Non-Citizens in Latvia have got an Aliens Passport, they aren't Latvian citizens.


Dorin Cioabă is the self-proclaimed king of the Roma. He lives in Sibiu, in the North of Romania.


András Ligeti is the chairman of the youth council of the Jewish organization Mazsihisz. He is confident that his community can fight anti-Semitism.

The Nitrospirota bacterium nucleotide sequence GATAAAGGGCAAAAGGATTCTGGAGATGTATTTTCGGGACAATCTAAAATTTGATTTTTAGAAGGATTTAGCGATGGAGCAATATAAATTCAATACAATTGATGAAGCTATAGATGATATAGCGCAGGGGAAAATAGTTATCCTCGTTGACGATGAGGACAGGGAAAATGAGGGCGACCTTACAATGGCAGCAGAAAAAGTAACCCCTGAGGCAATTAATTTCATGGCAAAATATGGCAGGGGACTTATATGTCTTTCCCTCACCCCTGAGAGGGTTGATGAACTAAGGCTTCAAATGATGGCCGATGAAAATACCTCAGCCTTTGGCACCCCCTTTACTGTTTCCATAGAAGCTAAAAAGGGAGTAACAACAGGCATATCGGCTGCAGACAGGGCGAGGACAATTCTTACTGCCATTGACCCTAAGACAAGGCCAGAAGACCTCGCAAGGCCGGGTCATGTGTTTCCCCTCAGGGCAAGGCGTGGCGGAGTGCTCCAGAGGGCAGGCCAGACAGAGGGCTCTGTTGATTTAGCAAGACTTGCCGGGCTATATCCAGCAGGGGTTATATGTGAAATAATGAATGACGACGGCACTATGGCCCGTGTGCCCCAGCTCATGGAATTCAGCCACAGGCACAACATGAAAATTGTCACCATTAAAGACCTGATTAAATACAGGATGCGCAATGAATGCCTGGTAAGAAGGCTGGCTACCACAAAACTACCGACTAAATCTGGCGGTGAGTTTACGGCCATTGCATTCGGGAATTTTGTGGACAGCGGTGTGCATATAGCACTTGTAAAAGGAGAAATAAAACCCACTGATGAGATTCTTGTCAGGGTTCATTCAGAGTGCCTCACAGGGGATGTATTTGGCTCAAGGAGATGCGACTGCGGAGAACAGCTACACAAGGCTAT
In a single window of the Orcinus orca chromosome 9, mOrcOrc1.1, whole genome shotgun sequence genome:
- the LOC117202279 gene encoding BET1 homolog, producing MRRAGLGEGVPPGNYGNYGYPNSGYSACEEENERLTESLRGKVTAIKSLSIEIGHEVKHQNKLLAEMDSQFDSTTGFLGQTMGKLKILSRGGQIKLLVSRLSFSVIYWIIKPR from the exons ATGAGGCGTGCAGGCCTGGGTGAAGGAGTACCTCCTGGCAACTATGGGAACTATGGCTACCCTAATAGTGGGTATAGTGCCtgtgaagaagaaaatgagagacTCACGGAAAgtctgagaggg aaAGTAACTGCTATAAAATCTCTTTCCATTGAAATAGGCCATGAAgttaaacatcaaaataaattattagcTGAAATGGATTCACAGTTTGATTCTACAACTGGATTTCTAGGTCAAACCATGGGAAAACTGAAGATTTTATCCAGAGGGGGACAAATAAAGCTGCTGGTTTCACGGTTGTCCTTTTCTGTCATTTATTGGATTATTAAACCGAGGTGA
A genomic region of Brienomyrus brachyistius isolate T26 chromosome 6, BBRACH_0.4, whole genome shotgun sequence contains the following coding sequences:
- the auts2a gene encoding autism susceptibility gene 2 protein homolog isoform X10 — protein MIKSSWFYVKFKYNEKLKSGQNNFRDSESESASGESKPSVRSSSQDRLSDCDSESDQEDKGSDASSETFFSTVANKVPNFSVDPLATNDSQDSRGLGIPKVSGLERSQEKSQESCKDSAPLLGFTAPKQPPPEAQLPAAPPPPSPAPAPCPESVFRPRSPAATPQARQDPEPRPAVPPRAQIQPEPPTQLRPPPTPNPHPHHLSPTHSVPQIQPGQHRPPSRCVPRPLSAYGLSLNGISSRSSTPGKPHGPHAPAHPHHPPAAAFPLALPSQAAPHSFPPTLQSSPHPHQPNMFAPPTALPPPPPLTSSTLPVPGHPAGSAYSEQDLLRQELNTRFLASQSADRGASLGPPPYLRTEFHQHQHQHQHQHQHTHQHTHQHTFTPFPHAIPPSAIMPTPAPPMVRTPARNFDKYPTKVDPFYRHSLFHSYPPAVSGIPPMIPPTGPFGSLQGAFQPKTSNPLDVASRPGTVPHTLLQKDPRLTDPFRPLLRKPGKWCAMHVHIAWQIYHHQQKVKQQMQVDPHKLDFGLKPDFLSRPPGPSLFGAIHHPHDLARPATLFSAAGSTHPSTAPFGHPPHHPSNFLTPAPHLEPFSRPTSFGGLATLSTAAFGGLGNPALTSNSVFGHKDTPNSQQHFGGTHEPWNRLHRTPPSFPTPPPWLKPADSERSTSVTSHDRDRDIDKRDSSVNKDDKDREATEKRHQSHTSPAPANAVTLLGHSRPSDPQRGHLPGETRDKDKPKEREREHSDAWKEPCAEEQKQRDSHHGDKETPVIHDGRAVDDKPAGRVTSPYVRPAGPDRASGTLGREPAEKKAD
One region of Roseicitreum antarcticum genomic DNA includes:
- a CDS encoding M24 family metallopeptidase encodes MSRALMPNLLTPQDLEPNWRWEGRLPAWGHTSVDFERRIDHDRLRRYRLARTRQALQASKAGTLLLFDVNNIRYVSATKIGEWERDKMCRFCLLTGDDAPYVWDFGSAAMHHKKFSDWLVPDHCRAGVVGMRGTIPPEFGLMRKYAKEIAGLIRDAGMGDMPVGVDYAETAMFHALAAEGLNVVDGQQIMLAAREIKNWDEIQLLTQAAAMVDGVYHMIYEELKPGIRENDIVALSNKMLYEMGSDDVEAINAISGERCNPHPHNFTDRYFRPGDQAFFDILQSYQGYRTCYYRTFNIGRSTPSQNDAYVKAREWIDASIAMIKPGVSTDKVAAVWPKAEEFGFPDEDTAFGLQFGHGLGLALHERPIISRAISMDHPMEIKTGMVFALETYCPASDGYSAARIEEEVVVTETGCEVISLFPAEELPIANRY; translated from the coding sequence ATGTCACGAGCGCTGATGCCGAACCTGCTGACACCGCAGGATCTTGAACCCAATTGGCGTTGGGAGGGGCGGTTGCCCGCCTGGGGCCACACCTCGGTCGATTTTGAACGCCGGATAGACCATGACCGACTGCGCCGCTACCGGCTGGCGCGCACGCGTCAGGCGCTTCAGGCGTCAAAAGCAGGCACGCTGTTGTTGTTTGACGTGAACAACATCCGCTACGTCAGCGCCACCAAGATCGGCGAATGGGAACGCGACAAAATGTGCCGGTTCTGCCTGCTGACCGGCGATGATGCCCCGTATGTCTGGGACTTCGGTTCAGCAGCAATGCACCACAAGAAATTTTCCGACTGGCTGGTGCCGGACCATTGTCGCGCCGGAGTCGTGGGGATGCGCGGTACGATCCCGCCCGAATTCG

Whereas discrimination in Latvia has structural reasons which are established by the state, discrimination in Hungary is established by former generations. We went to Budapest expecting young Jews wouldn’t stop telling about a rising anti-Semitism. After all the right winged Jobbik party is gaining influence and President Orbán and his Fidesz party not only do very little to fight anti-Semitism but also give Jobbik politicians their head. The state seems to turn away from the European Union and to re-educate its citizens to a conservative nationalism. Jobbik gives long lasting resentments towards Jews a voice. They abuse topics like poverty and economic and social problems to fuel hate and prejudices against Jews. This opinion is shared by all young Jews we were talking with. But however they proudly assumed that they are confident to fight the problem on their own. They remember statements of their grandparents: “You cannot live in Hungary if you are Jewish.” But despite all prejudices the young generation says that it’s definitely possible to live Jewry in the Hungarian publicity – although they hide their kippas in some districts. Discrimination in Hungary is courteous, jokes about Jews occur every day. Nevertheless anti-Semitism – that’s what all Jews we met assured us – is not as bad as in France. In contrast to discrimination in Latvia Jews in Hungary don’t suffer everyday resentments, assaults or restrictions. Racism in Hungary is more a permanent hostilities risk which young Jews sometimes avoid by wearing their kippas under their hats.